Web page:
Propagation News – 5 February 2023

| February 3, 2023

Well, what a difference a few weeks make. On the 15 January, the solar flux index was at 234 and the Sun was peppered with spots. This week, on Thursday, the SFI was at 134 and the solar surface looked like it was at sunspot minimum again.

The Sun has also been mainly geomagnetically quiet, with a maximum Kp index of 3.67 on Thursday, due to an elevated solar wind speed with a southward pointing Bz. We have only had relatively minor C-class solar flares to contend with.

Meanwhile, there is DX to be worked, especially on 10m which continues to shine.

The good news is that this lull in solar activity should come to an end, although the Space Weather Prediction Centre predicts that the SFI may only go up to 155 next week. Unfortunately, it also predicts disturbed geomagnetic conditions, especially from the 7 to 10 February.

With the daytime critical frequency, as measured at Chilton, reaching almost 9.7MHz at times, we are virtually guaranteed good conditions on all of the upper HF bands with 10m predicted to be open for contacts over 3,000km for most of the day. Night-time highs are set to reach 9 to 9.5MHz over 3,000km. So, all frequencies, except 7MHz and below, are likely to be closed to DX.

80m may also close to short-range or near vertical incidence skywave skip at night, leaving only continental and longer paths, such as southern England to Scotland, open. This should improve as we head into Spring.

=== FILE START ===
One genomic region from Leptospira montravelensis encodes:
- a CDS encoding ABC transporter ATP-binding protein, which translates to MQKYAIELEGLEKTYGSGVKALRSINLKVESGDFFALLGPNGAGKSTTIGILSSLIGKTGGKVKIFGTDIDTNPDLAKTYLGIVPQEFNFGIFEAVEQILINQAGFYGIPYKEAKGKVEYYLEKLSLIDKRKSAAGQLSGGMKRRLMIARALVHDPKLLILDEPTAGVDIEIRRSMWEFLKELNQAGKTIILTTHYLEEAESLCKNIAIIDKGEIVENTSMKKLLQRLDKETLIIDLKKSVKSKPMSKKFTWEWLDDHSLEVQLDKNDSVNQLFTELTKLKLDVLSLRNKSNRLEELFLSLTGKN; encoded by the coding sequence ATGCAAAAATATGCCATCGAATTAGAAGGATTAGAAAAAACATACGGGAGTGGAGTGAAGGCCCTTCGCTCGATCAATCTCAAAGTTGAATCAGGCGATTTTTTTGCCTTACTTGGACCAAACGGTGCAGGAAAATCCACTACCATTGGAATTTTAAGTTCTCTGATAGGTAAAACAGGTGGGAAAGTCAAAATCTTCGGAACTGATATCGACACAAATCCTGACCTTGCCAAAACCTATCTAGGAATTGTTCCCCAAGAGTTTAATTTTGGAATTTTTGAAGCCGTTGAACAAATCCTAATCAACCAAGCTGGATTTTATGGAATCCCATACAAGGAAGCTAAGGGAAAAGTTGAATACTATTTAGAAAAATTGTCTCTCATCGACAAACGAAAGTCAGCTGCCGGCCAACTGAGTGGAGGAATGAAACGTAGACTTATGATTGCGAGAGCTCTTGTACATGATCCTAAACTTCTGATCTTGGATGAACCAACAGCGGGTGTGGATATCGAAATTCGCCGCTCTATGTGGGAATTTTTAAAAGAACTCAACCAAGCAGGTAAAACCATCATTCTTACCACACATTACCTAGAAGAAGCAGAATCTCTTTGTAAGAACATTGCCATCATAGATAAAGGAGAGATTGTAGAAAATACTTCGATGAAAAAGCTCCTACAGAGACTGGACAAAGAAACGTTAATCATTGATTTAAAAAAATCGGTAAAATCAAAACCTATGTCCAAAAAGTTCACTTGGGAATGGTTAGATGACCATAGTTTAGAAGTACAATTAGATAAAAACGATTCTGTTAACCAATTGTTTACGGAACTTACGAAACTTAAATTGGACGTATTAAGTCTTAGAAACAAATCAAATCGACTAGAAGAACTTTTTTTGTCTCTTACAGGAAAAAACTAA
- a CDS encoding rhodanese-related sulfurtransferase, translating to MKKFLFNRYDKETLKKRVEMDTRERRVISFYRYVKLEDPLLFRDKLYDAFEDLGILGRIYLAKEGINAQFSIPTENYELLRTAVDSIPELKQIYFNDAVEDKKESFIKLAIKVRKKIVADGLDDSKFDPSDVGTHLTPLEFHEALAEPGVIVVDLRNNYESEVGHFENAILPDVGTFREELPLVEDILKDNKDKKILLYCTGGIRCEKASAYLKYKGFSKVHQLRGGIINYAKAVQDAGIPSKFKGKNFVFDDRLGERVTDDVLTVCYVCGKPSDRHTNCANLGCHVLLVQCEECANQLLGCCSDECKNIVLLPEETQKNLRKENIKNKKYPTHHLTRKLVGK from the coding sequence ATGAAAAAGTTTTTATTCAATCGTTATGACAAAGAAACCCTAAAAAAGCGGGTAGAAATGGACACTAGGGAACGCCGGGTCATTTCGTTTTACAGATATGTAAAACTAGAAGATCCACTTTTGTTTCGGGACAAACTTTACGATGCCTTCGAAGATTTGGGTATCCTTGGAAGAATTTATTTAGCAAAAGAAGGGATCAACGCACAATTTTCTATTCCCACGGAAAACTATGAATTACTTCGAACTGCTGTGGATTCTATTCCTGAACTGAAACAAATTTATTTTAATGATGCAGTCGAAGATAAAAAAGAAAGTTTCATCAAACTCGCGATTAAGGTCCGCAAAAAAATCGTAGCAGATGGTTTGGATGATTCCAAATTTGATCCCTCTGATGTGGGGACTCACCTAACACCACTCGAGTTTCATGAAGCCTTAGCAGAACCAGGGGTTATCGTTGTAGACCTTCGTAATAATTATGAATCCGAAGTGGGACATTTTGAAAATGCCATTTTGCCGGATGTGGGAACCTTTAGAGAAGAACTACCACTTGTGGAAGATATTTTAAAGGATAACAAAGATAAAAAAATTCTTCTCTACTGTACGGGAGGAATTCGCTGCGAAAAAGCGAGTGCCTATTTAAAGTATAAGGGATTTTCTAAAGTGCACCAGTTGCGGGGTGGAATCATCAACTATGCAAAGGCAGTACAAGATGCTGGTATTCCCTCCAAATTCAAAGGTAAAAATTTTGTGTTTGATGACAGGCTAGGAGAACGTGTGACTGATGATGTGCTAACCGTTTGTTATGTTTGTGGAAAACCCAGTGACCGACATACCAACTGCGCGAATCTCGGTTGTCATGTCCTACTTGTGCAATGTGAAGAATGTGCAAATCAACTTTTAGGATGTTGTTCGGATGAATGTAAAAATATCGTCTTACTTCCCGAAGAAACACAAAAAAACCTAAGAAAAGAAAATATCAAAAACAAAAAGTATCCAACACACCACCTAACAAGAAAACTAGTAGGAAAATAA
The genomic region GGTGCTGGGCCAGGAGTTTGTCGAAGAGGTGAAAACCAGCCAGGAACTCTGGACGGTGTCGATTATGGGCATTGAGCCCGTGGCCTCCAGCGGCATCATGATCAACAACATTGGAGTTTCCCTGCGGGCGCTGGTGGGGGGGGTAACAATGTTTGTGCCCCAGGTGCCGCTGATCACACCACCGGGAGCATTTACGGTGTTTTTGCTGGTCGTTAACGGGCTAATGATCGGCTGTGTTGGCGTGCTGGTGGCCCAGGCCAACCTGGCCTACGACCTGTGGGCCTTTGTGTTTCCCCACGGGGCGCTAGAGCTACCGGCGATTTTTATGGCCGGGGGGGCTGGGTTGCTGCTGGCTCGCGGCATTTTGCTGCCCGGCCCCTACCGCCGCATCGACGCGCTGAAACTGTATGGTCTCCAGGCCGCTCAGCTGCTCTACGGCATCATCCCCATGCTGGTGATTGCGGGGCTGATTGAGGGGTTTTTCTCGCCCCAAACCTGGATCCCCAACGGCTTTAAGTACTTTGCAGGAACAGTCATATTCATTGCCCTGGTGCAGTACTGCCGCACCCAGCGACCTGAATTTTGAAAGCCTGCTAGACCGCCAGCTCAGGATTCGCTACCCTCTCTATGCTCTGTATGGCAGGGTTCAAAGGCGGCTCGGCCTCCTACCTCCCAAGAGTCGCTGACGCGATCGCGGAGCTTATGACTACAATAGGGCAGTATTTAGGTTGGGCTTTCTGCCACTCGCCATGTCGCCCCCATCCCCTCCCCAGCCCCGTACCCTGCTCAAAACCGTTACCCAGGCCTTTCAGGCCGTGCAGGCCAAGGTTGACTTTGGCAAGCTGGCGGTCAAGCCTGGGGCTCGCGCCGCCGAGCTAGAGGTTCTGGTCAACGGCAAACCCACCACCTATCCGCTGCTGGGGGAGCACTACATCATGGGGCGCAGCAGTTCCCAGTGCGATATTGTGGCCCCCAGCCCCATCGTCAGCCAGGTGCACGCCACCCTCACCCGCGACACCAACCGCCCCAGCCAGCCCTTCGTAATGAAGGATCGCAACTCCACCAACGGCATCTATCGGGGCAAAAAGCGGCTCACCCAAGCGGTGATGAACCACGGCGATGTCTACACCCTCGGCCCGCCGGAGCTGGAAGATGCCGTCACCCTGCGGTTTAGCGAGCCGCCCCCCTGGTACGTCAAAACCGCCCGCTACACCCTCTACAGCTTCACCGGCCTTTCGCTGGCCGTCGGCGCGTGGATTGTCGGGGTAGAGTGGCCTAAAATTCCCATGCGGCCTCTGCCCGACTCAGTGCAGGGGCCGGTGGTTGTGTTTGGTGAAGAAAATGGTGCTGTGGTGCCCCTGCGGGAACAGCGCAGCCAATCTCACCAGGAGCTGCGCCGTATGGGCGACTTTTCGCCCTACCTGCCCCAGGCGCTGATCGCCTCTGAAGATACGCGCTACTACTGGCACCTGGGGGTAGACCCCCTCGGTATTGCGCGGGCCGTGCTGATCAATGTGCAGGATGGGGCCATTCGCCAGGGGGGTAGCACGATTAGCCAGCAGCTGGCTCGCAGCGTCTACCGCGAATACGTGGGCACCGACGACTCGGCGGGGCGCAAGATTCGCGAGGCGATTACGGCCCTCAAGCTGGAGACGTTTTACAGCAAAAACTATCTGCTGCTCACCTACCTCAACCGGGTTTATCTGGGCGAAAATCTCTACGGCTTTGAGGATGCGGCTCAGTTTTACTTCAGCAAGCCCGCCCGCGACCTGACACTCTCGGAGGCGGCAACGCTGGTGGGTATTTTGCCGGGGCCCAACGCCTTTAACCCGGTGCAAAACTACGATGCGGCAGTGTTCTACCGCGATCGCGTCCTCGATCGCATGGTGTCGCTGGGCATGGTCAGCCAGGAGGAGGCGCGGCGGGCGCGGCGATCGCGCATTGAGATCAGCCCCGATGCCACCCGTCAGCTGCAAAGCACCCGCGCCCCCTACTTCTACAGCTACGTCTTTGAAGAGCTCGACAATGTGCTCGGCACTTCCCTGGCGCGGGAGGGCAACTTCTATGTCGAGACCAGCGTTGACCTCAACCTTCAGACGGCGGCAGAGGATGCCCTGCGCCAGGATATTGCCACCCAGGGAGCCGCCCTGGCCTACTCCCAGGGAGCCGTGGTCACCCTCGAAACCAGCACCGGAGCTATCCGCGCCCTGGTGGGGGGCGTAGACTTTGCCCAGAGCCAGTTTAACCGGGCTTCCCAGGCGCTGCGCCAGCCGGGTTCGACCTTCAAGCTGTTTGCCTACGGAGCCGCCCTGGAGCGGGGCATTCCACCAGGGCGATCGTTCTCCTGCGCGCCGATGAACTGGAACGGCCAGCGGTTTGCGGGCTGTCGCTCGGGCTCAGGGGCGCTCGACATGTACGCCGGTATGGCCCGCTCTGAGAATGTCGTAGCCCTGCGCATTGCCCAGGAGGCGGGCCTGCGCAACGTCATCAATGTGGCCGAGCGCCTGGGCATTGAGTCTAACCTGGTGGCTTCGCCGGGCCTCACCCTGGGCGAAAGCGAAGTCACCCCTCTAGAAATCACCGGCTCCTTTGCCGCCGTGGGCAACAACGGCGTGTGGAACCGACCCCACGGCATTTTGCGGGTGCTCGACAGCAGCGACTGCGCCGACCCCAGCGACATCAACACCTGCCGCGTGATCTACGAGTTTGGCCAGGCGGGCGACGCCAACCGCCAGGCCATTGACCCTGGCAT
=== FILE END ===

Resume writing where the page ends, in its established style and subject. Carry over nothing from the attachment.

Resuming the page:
VHF and up

There is a continuing tendency for high pressure to dominate the weather charts and keep tropo on the agenda for much of the coming week, but with some caveats.

The position of the high is such that, as we end the current week, it’s over France and this puts us in a mild westerly flow with reasonable tropo propagation.

After this weekend, some weather models suggest a modest cold-air Atlantic high will arrive and will probably link with an intense high of more than 1050 millibars over western Russia. This may lead to a very cold easterly weather pattern over southern Britain by midweek with a chance of wintry weather and snow showers over eastern areas coming in from the North Sea.

This could be a good time to experiment with scatter propagation on the GHz bands. Note that winter showers generated over the sea are often twenty-four-seven phenomena rather than the traditional daytime showers used for rain scatter in the summer.

Keep trying other modes like meteor scatter around dawn and aurora when the Kp index is high, but the high-pressure-driven modes will be the primary focus.

For EME operators, Moon declination is still high, not going negative again until Thursday. So, EME Moon availability windows will shorten and path losses will decrease as the week progresses. 144MHz sky noise is low all week, only reaching 350 Kelvin next Sunday.

Category: GB2RS Propagation News